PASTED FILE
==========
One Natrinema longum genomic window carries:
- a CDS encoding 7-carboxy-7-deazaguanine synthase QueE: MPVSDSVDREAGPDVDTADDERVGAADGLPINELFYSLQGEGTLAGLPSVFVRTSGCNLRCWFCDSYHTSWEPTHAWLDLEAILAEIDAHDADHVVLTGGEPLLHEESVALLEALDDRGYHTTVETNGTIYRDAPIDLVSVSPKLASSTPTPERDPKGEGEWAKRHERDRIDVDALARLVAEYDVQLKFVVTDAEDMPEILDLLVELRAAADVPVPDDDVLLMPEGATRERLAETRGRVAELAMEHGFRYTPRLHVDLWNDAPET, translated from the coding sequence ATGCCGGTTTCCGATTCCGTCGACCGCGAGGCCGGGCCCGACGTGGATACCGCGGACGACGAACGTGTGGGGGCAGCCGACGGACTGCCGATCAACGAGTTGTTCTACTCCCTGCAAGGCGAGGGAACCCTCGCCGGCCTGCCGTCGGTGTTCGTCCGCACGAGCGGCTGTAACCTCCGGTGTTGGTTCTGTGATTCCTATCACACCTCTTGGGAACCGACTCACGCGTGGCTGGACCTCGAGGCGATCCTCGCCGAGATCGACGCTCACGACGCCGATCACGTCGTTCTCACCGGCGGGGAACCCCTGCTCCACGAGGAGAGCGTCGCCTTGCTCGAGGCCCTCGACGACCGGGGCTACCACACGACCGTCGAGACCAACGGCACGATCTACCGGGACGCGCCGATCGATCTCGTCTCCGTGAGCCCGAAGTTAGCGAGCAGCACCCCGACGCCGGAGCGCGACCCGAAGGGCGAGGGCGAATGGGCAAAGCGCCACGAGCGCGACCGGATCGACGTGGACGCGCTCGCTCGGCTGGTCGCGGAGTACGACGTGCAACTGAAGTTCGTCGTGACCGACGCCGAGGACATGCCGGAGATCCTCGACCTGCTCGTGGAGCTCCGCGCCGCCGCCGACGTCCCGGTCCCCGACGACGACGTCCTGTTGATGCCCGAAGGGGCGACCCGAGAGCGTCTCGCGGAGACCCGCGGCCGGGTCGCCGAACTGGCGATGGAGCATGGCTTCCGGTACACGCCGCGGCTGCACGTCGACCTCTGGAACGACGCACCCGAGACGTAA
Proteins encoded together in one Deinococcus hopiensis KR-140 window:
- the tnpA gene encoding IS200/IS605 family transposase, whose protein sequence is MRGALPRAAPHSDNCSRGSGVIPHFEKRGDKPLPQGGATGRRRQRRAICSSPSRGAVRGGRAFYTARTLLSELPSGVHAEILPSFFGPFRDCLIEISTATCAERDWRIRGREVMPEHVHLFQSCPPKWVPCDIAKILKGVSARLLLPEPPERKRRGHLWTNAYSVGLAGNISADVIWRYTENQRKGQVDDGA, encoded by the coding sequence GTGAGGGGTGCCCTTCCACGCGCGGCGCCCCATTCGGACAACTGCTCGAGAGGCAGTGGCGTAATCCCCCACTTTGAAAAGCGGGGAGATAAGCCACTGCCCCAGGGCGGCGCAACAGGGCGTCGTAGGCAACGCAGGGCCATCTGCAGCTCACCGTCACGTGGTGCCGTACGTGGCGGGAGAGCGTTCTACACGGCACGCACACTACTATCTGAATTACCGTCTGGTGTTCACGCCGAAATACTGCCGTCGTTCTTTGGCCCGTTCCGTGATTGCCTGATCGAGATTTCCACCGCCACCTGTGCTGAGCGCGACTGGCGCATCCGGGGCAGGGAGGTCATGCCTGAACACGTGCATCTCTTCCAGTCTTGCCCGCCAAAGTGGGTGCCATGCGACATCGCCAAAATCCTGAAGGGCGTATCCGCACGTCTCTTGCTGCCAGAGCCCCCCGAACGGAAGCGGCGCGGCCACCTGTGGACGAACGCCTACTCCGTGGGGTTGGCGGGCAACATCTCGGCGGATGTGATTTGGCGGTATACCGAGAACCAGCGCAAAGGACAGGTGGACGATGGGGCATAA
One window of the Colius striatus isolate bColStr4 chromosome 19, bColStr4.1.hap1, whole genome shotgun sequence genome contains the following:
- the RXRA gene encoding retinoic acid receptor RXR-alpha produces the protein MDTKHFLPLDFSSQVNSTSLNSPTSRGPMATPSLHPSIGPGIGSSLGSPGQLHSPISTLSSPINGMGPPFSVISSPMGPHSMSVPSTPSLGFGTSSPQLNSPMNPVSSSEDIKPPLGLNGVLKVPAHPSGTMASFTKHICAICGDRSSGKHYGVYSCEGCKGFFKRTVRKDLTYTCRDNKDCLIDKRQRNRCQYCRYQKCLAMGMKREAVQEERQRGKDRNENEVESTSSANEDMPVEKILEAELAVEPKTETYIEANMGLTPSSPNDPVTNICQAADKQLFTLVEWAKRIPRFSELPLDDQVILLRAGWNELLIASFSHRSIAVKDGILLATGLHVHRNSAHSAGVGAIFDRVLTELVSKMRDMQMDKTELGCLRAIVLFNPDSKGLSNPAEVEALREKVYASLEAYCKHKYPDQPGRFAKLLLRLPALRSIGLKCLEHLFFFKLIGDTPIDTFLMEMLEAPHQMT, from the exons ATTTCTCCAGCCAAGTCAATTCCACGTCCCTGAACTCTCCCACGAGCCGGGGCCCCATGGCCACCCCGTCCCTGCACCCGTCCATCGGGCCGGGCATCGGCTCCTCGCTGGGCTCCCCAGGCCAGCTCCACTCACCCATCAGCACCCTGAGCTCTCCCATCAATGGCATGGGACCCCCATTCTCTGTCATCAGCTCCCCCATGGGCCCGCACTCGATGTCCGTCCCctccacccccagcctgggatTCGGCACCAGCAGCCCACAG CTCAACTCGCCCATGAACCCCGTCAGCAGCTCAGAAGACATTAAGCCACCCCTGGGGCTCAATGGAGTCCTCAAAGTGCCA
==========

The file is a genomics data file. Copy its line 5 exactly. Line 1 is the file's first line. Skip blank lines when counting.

One window of the Colius striatus isolate bColStr4 chromosome 19, bColStr4.1.hap1, whole genome shotgun sequence genome contains the following: